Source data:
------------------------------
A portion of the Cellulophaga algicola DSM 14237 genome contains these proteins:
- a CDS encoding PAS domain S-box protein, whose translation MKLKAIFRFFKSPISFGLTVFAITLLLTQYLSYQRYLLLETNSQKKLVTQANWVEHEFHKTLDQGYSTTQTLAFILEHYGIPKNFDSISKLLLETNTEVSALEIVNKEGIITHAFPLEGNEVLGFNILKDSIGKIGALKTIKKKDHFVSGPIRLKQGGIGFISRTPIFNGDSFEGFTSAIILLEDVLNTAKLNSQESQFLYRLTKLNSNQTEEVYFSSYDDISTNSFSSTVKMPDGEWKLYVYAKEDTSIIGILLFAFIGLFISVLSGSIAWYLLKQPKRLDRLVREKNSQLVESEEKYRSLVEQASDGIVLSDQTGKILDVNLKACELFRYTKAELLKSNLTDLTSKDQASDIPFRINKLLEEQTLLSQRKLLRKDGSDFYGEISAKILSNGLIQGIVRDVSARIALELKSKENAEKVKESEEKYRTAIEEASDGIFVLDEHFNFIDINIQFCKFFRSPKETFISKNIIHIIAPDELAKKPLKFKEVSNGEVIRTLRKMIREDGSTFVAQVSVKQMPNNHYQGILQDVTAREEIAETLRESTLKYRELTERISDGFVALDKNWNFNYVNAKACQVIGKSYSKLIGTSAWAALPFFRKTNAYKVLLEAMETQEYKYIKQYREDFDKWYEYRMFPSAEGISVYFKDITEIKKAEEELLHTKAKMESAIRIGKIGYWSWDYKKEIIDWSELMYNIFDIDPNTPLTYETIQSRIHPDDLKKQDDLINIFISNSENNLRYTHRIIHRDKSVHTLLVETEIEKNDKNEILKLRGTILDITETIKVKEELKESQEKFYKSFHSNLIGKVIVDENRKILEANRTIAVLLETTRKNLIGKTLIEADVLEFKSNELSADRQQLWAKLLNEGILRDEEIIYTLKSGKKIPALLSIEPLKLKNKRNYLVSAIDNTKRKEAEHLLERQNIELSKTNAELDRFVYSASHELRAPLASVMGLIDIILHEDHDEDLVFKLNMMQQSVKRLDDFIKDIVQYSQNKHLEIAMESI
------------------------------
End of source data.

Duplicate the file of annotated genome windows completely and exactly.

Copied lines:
A portion of the Cellulophaga algicola DSM 14237 genome contains these proteins:
- a CDS encoding PAS domain S-box protein, whose translation MKLKAIFRFFKSPISFGLTVFAITLLLTQYLSYQRYLLLETNSQKKLVTQANWVEHEFHKTLDQGYSTTQTLAFILEHYGIPKNFDSISKLLLETNTEVSALEIVNKEGIITHAFPLEGNEVLGFNILKDSIGKIGALKTIKKKDHFVSGPIRLKQGGIGFISRTPIFNGDSFEGFTSAIILLEDVLNTAKLNSQESQFLYRLTKLNSNQTEEVYFSSYDDISTNSFSSTVKMPDGEWKLYVYAKEDTSIIGILLFAFIGLFISVLSGSIAWYLLKQPKRLDRLVREKNSQLVESEEKYRSLVEQASDGIVLSDQTGKILDVNLKACELFRYTKAELLKSNLTDLTSKDQASDIPFRINKLLEEQTLLSQRKLLRKDGSDFYGEISAKILSNGLIQGIVRDVSARIALELKSKENAEKVKESEEKYRTAIEEASDGIFVLDEHFNFIDINIQFCKFFRSPKETFISKNIIHIIAPDELAKKPLKFKEVSNGEVIRTLRKMIREDGSTFVAQVSVKQMPNNHYQGILQDVTAREEIAETLRESTLKYRELTERISDGFVALDKNWNFNYVNAKACQVIGKSYSKLIGTSAWAALPFFRKTNAYKVLLEAMETQEYKYIKQYREDFDKWYEYRMFPSAEGISVYFKDITEIKKAEEELLHTKAKMESAIRIGKIGYWSWDYKKEIIDWSELMYNIFDIDPNTPLTYETIQSRIHPDDLKKQDDLINIFISNSENNLRYTHRIIHRDKSVHTLLVETEIEKNDKNEILKLRGTILDITETIKVKEELKESQEKFYKSFHSNLIGKVIVDENRKILEANRTIAVLLETTRKNLIGKTLIEADVLEFKSNELSADRQQLWAKLLNEGILRDEEIIYTLKSGKKIPALLSIEPLKLKNKRNYLVSAIDNTKRKEAEHLLERQNIELSKTNAELDRFVYSASHELRAPLASVMGLIDIILHEDHDEDLVFKLNMMQQSVKRLDDFIKDIVQYSQNKHLEIAMESI